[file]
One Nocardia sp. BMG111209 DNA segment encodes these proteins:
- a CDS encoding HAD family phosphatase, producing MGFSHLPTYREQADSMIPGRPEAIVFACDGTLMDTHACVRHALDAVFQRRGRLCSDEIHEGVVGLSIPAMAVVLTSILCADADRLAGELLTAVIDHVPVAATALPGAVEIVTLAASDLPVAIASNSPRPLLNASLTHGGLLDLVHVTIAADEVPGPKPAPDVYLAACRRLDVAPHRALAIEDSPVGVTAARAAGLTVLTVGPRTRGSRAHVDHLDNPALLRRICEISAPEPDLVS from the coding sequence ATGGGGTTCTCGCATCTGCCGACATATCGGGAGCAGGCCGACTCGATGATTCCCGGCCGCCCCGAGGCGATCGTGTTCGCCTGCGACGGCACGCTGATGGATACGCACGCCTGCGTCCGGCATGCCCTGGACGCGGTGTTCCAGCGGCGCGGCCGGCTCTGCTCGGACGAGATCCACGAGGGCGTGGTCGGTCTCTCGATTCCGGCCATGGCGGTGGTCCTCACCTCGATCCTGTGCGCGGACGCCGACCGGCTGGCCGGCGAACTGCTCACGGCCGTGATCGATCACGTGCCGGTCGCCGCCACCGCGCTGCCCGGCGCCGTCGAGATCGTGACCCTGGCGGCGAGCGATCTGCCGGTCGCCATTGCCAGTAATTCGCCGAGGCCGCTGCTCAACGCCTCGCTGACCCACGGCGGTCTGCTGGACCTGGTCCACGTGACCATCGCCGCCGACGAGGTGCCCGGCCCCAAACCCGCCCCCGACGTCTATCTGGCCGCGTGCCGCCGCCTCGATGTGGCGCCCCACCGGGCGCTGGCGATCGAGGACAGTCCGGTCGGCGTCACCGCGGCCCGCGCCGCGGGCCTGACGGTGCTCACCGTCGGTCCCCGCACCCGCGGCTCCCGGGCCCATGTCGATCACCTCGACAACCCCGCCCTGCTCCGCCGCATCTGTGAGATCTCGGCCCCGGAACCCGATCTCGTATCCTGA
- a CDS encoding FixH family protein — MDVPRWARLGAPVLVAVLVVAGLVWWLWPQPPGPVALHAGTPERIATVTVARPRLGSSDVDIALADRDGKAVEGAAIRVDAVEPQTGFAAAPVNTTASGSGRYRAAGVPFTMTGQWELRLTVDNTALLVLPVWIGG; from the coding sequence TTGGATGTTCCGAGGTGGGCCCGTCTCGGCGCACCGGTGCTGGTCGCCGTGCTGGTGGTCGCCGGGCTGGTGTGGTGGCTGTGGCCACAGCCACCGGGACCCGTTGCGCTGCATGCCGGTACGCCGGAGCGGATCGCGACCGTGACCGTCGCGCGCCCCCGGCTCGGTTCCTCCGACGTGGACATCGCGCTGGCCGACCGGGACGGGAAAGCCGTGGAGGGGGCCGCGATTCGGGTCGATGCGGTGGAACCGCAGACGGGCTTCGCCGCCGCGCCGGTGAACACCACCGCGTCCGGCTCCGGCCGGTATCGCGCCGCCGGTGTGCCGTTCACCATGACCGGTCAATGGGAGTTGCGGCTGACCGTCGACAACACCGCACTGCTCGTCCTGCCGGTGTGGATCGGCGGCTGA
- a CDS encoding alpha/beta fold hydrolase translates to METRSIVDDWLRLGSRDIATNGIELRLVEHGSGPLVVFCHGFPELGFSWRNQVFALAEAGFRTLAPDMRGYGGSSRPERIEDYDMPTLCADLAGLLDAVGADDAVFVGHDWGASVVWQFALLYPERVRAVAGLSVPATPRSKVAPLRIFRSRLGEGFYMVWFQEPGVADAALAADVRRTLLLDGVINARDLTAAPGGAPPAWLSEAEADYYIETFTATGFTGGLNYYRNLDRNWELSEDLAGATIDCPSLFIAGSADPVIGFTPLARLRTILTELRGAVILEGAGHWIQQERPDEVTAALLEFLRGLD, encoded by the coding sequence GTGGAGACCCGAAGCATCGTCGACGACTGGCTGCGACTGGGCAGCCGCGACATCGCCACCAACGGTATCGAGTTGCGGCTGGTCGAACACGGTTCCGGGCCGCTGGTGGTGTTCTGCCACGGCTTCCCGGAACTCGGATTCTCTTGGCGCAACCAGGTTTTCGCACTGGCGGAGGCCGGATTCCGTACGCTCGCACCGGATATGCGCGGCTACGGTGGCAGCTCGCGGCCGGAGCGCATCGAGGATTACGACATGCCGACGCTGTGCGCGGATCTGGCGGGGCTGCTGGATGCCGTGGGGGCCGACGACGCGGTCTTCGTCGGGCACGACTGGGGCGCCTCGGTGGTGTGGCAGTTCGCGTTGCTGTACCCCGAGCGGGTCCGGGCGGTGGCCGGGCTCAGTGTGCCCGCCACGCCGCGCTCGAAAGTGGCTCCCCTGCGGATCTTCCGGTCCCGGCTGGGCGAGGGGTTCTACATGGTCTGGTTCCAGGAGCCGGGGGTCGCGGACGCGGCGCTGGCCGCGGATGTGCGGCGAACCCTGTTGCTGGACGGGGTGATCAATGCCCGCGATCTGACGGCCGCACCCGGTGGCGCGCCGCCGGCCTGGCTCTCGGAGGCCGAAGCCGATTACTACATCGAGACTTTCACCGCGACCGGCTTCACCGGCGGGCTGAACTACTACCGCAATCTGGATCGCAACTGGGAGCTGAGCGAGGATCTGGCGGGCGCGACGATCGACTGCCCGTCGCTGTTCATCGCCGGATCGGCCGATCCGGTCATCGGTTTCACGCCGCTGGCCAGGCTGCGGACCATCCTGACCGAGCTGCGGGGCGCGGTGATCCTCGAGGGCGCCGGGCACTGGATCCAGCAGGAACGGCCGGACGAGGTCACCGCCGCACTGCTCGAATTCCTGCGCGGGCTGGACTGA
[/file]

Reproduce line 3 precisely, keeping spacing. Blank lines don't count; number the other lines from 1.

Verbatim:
- a CDS encoding FixH family protein — MDVPRWARLGAPVLVAVLVVAGLVWWLWPQPPGPVALHAGTPERIATVTVARPRLGSSDVDIALADRDGKAVEGAAIRVDAVEPQTGFAAAPVNTTASGSGRYRAAGVPFTMTGQWELRLTVDNTALLVLPVWIGG; from the coding sequence TTGGATGTTCCGAGGTGGGCCCGTCTCGGCGCACCGGTGCTGGTCGCCGTGCTGGTGGTCGCCGGGCTGGTGTGGTGGCTGTGGCCACAGCCACCGGGACCCGTTGCGCTGCATGCCGGTACGCCGGAGCGGATCGCGACCGTGACCGTCGCGCGCCCCCGGCTCGGTTCCTCCGACGTGGACATCGCGCTGGCCGACCGGGACGGGAAAGCCGTGGAGGGGGCCGCGATTCGGGTCGATGCGGTGGAACCGCAGACGGGCTTCGCCGCCGCGCCGGTGAACACCACCGCGTCCGGCTCCGGCCGGTATCGCGCCGCCGGTGTGCCGTTCACCATGACCGGTCAATGGGAGTTGCGGCTGACCGTCGACAACACCGCACTGCTCGTCCTGCCGGTGTGGATCGGCGGCTGA